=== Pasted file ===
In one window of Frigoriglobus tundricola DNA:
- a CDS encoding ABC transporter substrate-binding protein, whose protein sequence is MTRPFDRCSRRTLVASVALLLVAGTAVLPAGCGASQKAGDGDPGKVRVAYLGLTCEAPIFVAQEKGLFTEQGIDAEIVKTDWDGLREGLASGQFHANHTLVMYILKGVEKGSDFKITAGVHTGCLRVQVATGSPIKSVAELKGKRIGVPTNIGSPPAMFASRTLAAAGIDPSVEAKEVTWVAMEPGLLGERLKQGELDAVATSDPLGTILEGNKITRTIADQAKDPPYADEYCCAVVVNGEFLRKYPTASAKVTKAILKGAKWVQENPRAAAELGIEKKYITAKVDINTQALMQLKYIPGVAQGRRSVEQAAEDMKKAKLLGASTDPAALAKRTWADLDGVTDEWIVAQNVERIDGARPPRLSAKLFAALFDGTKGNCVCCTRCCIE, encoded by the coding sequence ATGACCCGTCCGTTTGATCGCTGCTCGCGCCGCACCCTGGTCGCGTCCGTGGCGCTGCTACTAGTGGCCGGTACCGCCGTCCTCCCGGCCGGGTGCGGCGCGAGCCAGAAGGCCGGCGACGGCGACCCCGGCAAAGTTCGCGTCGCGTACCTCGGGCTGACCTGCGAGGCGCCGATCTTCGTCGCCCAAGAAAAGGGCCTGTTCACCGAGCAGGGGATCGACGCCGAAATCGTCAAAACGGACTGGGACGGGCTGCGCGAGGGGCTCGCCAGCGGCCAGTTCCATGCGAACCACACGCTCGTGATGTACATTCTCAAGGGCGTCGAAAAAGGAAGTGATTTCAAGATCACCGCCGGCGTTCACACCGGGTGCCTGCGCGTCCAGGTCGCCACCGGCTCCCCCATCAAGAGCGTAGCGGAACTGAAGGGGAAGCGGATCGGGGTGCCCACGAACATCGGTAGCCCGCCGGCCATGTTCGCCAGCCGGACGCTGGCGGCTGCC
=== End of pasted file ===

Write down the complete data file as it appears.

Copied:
In one window of Frigoriglobus tundricola DNA:
- a CDS encoding ABC transporter substrate-binding protein, whose protein sequence is MTRPFDRCSRRTLVASVALLLVAGTAVLPAGCGASQKAGDGDPGKVRVAYLGLTCEAPIFVAQEKGLFTEQGIDAEIVKTDWDGLREGLASGQFHANHTLVMYILKGVEKGSDFKITAGVHTGCLRVQVATGSPIKSVAELKGKRIGVPTNIGSPPAMFASRTLAAAGIDPSVEAKEVTWVAMEPGLLGERLKQGELDAVATSDPLGTILEGNKITRTIADQAKDPPYADEYCCAVVVNGEFLRKYPTASAKVTKAILKGAKWVQENPRAAAELGIEKKYITAKVDINTQALMQLKYIPGVAQGRRSVEQAAEDMKKAKLLGASTDPAALAKRTWADLDGVTDEWIVAQNVERIDGARPPRLSAKLFAALFDGTKGNCVCCTRCCIE, encoded by the coding sequence ATGACCCGTCCGTTTGATCGCTGCTCGCGCCGCACCCTGGTCGCGTCCGTGGCGCTGCTACTAGTGGCCGGTACCGCCGTCCTCCCGGCCGGGTGCGGCGCGAGCCAGAAGGCCGGCGACGGCGACCCCGGCAAAGTTCGCGTCGCGTACCTCGGGCTGACCTGCGAGGCGCCGATCTTCGTCGCCCAAGAAAAGGGCCTGTTCACCGAGCAGGGGATCGACGCCGAAATCGTCAAAACGGACTGGGACGGGCTGCGCGAGGGGCTCGCCAGCGGCCAGTTCCATGCGAACCACACGCTCGTGATGTACATTCTCAAGGGCGTCGAAAAAGGAAGTGATTTCAAGATCACCGCCGGCGTTCACACCGGGTGCCTGCGCGTCCAGGTCGCCACCGGCTCCCCCATCAAGAGCGTAGCGGAACTGAAGGGGAAGCGGATCGGGGTGCCCACGAACATCGGTAGCCCGCCGGCCATGTTCGCCAGCCGGACGCTGGCGGCTGCC